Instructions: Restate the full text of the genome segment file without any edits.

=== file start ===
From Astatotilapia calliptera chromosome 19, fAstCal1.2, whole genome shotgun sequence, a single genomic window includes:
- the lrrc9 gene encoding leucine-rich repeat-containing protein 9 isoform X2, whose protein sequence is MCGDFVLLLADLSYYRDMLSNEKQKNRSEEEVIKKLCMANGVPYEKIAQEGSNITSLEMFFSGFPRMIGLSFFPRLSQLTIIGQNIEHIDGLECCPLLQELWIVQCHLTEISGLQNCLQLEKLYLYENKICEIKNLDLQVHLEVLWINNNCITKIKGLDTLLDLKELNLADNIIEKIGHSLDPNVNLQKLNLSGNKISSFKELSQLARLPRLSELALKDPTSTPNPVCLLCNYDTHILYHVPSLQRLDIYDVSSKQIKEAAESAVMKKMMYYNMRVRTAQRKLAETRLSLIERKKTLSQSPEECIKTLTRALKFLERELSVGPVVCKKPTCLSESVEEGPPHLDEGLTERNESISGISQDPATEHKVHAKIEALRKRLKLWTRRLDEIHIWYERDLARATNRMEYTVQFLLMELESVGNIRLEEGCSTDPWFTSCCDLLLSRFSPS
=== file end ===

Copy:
From Astatotilapia calliptera chromosome 19, fAstCal1.2, whole genome shotgun sequence, a single genomic window includes:
- the lrrc9 gene encoding leucine-rich repeat-containing protein 9 isoform X2, whose protein sequence is MCGDFVLLLADLSYYRDMLSNEKQKNRSEEEVIKKLCMANGVPYEKIAQEGSNITSLEMFFSGFPRMIGLSFFPRLSQLTIIGQNIEHIDGLECCPLLQELWIVQCHLTEISGLQNCLQLEKLYLYENKICEIKNLDLQVHLEVLWINNNCITKIKGLDTLLDLKELNLADNIIEKIGHSLDPNVNLQKLNLSGNKISSFKELSQLARLPRLSELALKDPTSTPNPVCLLCNYDTHILYHVPSLQRLDIYDVSSKQIKEAAESAVMKKMMYYNMRVRTAQRKLAETRLSLIERKKTLSQSPEECIKTLTRALKFLERELSVGPVVCKKPTCLSESVEEGPPHLDEGLTERNESISGISQDPATEHKVHAKIEALRKRLKLWTRRLDEIHIWYERDLARATNRMEYTVQFLLMELESVGNIRLEEGCSTDPWFTSCCDLLLSRFSPS